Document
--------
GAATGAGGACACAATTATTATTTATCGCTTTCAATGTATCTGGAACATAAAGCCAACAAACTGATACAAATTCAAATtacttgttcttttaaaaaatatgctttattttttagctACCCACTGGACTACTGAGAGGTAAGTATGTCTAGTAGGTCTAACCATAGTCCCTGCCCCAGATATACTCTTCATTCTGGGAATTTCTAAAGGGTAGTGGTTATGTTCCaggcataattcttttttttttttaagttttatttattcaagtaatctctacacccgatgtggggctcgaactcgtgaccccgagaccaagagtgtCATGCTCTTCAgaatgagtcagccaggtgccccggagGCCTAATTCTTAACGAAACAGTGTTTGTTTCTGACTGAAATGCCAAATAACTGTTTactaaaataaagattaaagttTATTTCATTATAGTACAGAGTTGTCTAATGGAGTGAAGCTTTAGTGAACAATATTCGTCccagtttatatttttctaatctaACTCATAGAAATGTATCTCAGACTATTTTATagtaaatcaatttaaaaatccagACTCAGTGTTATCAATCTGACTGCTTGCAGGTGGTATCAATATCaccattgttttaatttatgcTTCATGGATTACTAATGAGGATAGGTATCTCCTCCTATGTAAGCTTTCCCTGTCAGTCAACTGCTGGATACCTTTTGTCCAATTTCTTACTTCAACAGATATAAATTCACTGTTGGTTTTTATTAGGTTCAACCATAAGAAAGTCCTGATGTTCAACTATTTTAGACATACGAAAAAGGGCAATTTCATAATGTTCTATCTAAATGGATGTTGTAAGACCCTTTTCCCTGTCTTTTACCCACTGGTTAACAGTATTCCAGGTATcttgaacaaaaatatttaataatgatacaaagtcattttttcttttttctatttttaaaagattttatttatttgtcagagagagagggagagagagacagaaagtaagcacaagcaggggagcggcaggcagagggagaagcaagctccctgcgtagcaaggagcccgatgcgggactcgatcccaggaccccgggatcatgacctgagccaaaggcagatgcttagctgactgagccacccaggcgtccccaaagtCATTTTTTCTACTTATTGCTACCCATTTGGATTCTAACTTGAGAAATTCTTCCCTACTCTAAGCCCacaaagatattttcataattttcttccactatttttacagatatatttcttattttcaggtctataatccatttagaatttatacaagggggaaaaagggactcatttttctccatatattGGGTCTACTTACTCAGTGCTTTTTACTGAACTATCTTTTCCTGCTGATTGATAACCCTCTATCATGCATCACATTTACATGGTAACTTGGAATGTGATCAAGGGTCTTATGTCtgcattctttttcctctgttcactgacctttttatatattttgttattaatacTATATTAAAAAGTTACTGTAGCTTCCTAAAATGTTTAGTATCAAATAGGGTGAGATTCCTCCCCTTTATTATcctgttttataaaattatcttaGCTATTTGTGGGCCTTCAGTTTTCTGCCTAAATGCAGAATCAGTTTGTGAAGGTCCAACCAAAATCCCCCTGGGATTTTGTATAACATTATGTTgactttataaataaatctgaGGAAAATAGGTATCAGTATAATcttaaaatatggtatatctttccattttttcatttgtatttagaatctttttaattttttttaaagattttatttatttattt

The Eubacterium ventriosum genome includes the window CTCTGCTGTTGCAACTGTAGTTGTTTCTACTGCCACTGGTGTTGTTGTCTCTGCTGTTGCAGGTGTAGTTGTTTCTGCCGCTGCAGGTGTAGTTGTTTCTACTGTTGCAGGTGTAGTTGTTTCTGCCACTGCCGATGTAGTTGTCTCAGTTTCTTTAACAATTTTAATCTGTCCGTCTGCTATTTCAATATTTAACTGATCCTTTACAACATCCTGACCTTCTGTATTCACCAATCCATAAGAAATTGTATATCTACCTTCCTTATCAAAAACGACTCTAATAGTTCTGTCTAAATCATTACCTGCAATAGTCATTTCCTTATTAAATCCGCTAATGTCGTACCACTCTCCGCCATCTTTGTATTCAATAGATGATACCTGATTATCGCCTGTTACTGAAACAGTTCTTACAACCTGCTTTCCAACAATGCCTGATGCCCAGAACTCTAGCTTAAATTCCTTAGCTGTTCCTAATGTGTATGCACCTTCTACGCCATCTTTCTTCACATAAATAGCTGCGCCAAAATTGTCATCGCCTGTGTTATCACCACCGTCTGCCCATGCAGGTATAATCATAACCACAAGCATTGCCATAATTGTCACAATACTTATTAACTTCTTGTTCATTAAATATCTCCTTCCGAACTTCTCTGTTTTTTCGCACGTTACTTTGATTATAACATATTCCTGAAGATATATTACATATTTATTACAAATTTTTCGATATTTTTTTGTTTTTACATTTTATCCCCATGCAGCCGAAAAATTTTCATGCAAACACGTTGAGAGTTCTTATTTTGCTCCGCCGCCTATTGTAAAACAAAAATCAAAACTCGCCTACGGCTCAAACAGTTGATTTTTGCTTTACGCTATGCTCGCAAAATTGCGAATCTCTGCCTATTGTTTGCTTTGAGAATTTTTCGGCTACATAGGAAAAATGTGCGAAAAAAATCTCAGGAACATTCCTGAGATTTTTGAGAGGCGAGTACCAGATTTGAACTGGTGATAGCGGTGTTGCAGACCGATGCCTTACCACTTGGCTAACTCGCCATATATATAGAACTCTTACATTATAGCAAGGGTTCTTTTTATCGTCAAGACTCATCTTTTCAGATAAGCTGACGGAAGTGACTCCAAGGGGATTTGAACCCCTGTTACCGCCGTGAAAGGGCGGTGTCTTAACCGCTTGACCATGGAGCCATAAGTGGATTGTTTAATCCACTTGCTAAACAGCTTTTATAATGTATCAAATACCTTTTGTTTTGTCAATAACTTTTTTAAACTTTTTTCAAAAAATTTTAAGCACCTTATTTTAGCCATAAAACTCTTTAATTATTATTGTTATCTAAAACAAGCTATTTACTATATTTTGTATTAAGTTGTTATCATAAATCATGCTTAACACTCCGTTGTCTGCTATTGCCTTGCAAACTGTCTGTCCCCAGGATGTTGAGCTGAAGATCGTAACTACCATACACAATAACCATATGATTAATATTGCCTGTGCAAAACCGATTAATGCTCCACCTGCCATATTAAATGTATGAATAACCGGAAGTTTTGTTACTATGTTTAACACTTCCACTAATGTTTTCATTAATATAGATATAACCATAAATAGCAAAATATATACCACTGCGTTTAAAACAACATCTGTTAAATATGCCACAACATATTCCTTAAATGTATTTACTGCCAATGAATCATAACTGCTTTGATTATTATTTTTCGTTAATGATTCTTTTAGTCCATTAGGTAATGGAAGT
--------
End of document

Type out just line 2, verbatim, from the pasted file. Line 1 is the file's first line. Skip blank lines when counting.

The Eubacterium ventriosum genome includes the window CTCTGCTGTTGCAACTGTAGTTGTTTCTACTGCCACTGGTGTTGTTGTCTCTGCTGTTGCAGGTGTAGTTGTTTCTGCCGCTGCAGGTGTAGTTGTTTCTACTGTTGCAGGTGTAGTTGTTTCTGCCACTGCCGATGTAGTTGTCTCAGTTTCTTTAACAATTTTAATCTGTCCGTCTGCTATTTCAATATTTAACTGATCCTTTACAACATCCTGACCTTCTGTATTCACCAATCCATAAGAAATTGTATATCTACCTTCCTTATCAAAAACGACTCTAATAGTTCTGTCTAAATCATTACCTGCAATAGTCATTTCCTTATTAAATCCGCTAATGTCGTACCACTCTCCGCCATCTTTGTATTCAATAGATGATACCTGATTATCGCCTGTTACTGAAACAGTTCTTACAACCTGCTTTCCAACAATGCCTGATGCCCAGAACTCTAGCTTAAATTCCTTAGCTGTTCCTAATGTGTATGCACCTTCTACGCCATCTTTCTTCACATAAATAGCTGCGCCAAAATTGTCATCGCCTGTGTTATCACCACCGTCTGCCCATGCAGGTATAATCATAACCACAAGCATTGCCATAATTGTCACAATACTTATTAACTTCTTGTTCATTAAATATCTCCTTCCGAACTTCTCTGTTTTTTCGCACGTTACTTTGATTATAACATATTCCTGAAGATATATTACATATTTATTACAAATTTTTCGATATTTTTTTGTTTTTACATTTTATCCCCATGCAGCCGAAAAATTTTCATGCAAACACGTTGAGAGTTCTTATTTTGCTCCGCCGCCTATTGTAAAACAAAAATCAAAACTCGCCTACGGCTCAAACAGTTGATTTTTGCTTTACGCTATGCTCGCAAAATTGCGAATCTCTGCCTATTGTTTGCTTTGAGAATTTTTCGGCTACATAGGAAAAATGTGCGAAAAAAATCTCAGGAACATTCCTGAGATTTTTGAGAGGCGAGTACCAGATTTGAACTGGTGATAGCGGTGTTGCAGACCGATGCCTTACCACTTGGCTAACTCGCCATATATATAGAACTCTTACATTATAGCAAGGGTTCTTTTTATCGTCAAGACTCATCTTTTCAGATAAGCTGACGGAAGTGACTCCAAGGGGATTTGAACCCCTGTTACCGCCGTGAAAGGGCGGTGTCTTAACCGCTTGACCATGGAGCCATAAGTGGATTGTTTAATCCACTTGCTAAACAGCTTTTATAATGTATCAAATACCTTTTGTTTTGTCAATAACTTTTTTAAACTTTTTTCAAAAAATTTTAAGCACCTTATTTTAGCCATAAAACTCTTTAATTATTATTGTTATCTAAAACAAGCTATTTACTATATTTTGTATTAAGTTGTTATCATAAATCATGCTTAACACTCCGTTGTCTGCTATTGCCTTGCAAACTGTCTGTCCCCAGGATGTTGAGCTGAAGATCGTAACTACCATACACAATAACCATATGATTAATATTGCCTGTGCAAAACCGATTAATGCTCCACCTGCCATATTAAATGTATGAATAACCGGAAGTTTTGTTACTATGTTTAACACTTCCACTAATGTTTTCATTAATATAGATATAACCATAAATAGCAAAATATATACCACTGCGTTTAAAACAACATCTGTTAAATATGCCACAACATATTCCTTAAATGTATTTACTGCCAATGAATCATAACTGCTTTGATTATTATTTTTCGTTAATGATTCTTTTAGTCCATTAGGTAATGGAAGT